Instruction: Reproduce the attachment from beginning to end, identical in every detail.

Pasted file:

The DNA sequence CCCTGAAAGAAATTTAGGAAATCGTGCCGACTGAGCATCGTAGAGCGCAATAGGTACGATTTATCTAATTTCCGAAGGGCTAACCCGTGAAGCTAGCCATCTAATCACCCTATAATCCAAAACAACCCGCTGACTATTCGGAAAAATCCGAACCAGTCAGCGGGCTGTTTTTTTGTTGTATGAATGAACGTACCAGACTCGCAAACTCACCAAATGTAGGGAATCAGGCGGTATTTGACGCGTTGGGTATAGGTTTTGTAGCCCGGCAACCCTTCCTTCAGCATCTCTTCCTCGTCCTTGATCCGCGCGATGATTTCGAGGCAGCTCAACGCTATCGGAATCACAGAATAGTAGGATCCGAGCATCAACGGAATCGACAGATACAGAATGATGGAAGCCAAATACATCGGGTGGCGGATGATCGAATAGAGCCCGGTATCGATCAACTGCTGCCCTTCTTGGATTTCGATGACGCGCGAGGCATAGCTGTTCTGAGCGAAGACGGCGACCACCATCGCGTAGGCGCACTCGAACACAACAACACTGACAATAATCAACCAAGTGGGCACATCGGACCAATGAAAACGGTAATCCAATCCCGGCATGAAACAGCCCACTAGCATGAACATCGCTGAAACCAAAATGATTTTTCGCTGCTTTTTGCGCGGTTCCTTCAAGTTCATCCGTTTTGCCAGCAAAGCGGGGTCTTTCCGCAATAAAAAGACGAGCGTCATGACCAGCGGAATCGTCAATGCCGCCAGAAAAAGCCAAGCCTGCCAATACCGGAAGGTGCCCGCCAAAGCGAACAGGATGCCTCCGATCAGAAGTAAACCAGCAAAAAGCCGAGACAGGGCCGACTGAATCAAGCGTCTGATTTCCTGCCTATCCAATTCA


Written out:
The DNA sequence CCCTGAAAGAAATTTAGGAAATCGTGCCGACTGAGCATCGTAGAGCGCAATAGGTACGATTTATCTAATTTCCGAAGGGCTAACCCGTGAAGCTAGCCATCTAATCACCCTATAATCCAAAACAACCCGCTGACTATTCGGAAAAATCCGAACCAGTCAGCGGGCTGTTTTTTTGTTGTATGAATGAACGTACCAGACTCGCAAACTCACCAAATGTAGGGAATCAGGCGGTATTTGACGCGTTGGGTATAGGTTTTGTAGCCCGGCAACCCTTCCTTCAGCATCTCTTCCTCGTCCTTGATCCGCGCGATGATTTCGAGGCAGCTCAACGCTATCGGAATCACAGAATAGTAGGATCCGAGCATCAACGGAATCGACAGATACAGAATGATGGAAGCCAAATACATCGGGTGGCGGATGATCGAATAGAGCCCGGTATCGATCAACTGCTGCCCTTCTTGGATTTCGATGACGCGCGAGGCATAGCTGTTCTGAGCGAAGACGGCGACCACCATCGCGTAGGCGCACTCGAACACAACAACACTGACAATAATCAACCAAGTGGGCACATCGGACCAATGAAAACGGTAATCCAATCCCGGCATGAAACAGCCCACTAGCATGAACATCGCTGAAACCAAAATGATTTTTCGCTGCTTTTTGCGCGGTTCCTTCAAGTTCATCCGTTTTGCCAGCAAAGCGGGGTCTTTCCGCAATAAAAAGACGAGCGTCATGACCAGCGGAATCGTCAATGCCGCCAGAAAAAGCCAAGCCTGCCAATACCGGAAGGTGCCCGCCAAAGCGAACAGGATGCCTCCGATCAGAAGTAAACCAGCAAAAAGCCGAGACAGGGCCGACTGAATCAAGCGTCTGATTTCCTGCCTATCCAATTCA